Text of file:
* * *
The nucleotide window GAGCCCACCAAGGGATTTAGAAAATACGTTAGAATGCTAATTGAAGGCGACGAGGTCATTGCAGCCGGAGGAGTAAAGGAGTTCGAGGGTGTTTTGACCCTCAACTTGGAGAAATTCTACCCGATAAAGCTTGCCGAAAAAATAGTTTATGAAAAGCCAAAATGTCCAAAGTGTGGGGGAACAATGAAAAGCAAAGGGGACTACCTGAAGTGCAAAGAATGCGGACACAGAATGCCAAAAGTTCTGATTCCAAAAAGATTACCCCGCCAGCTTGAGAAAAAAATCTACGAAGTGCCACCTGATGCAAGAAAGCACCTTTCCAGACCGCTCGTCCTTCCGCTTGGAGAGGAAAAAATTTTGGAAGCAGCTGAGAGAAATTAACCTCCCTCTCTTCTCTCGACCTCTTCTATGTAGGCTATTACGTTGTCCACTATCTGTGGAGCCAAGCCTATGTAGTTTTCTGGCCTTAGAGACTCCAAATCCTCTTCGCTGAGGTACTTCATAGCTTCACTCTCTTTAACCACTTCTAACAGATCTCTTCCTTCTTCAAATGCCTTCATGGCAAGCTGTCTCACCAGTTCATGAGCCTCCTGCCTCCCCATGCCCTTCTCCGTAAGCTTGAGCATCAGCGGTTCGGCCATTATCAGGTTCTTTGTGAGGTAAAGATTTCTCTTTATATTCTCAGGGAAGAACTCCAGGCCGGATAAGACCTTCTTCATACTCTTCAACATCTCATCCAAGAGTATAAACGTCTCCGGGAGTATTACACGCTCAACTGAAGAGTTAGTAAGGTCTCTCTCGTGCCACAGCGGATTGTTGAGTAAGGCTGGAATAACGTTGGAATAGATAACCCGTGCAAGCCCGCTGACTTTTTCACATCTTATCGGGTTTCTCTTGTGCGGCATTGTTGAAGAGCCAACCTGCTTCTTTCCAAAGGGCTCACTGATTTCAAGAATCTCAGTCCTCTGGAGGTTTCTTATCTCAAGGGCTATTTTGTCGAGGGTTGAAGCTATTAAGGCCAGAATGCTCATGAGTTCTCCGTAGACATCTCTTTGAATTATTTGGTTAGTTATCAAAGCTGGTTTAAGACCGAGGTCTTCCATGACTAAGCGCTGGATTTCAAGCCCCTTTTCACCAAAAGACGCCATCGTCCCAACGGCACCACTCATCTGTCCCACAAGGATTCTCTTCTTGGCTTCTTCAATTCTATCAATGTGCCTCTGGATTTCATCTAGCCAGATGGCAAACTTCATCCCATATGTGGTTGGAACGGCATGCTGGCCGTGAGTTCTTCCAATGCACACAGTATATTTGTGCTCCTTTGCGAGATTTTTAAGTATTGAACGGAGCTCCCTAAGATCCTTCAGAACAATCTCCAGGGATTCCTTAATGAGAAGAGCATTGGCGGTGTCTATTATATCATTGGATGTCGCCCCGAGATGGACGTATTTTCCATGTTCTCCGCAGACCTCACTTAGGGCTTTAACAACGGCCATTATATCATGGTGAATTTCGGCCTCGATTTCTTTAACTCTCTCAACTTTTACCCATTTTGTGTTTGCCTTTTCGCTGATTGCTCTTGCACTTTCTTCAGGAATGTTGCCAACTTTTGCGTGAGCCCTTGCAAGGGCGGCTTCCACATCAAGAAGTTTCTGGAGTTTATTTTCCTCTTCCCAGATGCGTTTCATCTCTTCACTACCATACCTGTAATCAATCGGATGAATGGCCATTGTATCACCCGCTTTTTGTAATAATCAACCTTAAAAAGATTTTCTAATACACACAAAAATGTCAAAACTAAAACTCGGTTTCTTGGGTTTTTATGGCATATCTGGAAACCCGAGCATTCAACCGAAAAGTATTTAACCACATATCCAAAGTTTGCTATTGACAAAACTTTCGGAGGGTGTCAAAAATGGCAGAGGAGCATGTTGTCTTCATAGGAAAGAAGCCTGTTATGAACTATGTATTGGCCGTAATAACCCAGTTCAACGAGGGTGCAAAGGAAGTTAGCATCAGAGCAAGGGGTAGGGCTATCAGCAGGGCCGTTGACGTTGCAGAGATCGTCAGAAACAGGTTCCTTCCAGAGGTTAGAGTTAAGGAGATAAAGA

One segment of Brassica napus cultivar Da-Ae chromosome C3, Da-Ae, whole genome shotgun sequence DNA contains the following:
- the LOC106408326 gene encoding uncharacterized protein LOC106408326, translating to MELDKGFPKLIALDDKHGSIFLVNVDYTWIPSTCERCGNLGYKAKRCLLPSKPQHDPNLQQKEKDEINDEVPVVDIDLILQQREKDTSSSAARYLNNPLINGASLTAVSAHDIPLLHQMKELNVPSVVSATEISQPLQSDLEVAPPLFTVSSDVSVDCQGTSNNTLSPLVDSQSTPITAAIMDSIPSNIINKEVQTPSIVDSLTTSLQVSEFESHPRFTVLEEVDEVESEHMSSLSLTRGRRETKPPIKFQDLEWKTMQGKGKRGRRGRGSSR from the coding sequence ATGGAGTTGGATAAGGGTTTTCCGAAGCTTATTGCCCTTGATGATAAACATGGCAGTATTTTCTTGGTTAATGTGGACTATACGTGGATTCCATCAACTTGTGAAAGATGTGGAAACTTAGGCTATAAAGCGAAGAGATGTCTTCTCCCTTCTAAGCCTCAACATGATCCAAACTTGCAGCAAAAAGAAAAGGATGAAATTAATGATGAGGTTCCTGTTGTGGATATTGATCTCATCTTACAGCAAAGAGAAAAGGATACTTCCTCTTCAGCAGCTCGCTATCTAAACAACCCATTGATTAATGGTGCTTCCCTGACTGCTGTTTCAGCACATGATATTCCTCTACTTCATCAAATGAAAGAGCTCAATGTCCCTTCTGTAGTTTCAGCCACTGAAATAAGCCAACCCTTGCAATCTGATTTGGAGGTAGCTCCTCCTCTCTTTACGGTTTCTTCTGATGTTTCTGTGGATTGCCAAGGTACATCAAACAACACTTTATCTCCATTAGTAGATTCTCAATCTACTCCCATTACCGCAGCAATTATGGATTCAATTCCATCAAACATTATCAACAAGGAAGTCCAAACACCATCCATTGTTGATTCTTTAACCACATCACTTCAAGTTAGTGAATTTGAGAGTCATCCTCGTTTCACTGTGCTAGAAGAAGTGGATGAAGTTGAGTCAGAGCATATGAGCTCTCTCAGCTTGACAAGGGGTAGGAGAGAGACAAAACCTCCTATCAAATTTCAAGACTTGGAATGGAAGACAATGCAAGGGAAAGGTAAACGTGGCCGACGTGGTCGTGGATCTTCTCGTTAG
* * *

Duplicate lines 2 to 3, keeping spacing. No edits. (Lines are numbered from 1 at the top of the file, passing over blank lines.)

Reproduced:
One segment of Brassica napus cultivar Da-Ae chromosome C3, Da-Ae, whole genome shotgun sequence DNA contains the following:
- the LOC106408326 gene encoding uncharacterized protein LOC106408326, translating to MELDKGFPKLIALDDKHGSIFLVNVDYTWIPSTCERCGNLGYKAKRCLLPSKPQHDPNLQQKEKDEINDEVPVVDIDLILQQREKDTSSSAARYLNNPLINGASLTAVSAHDIPLLHQMKELNVPSVVSATEISQPLQSDLEVAPPLFTVSSDVSVDCQGTSNNTLSPLVDSQSTPITAAIMDSIPSNIINKEVQTPSIVDSLTTSLQVSEFESHPRFTVLEEVDEVESEHMSSLSLTRGRRETKPPIKFQDLEWKTMQGKGKRGRRGRGSSR from the coding sequence ATGGAGTTGGATAAGGGTTTTCCGAAGCTTATTGCCCTTGATGATAAACATGGCAGTATTTTCTTGGTTAATGTGGACTATACGTGGATTCCATCAACTTGTGAAAGATGTGGAAACTTAGGCTATAAAGCGAAGAGATGTCTTCTCCCTTCTAAGCCTCAACATGATCCAAACTTGCAGCAAAAAGAAAAGGATGAAATTAATGATGAGGTTCCTGTTGTGGATATTGATCTCATCTTACAGCAAAGAGAAAAGGATACTTCCTCTTCAGCAGCTCGCTATCTAAACAACCCATTGATTAATGGTGCTTCCCTGACTGCTGTTTCAGCACATGATATTCCTCTACTTCATCAAATGAAAGAGCTCAATGTCCCTTCTGTAGTTTCAGCCACTGAAATAAGCCAACCCTTGCAATCTGATTTGGAGGTAGCTCCTCCTCTCTTTACGGTTTCTTCTGATGTTTCTGTGGATTGCCAAGGTACATCAAACAACACTTTATCTCCATTAGTAGATTCTCAATCTACTCCCATTACCGCAGCAATTATGGATTCAATTCCATCAAACATTATCAACAAGGAAGTCCAAACACCATCCATTGTTGATTCTTTAACCACATCACTTCAAGTTAGTGAATTTGAGAGTCATCCTCGTTTCACTGTGCTAGAAGAAGTGGATGAAGTTGAGTCAGAGCATATGAGCTCTCTCAGCTTGACAAGGGGTAGGAGAGAGACAAAACCTCCTATCAAATTTCAAGACTTGGAATGGAAGACAATGCAAGGGAAAGGTAAACGTGGCCGACGTGGTCGTGGATCTTCTCGTTAG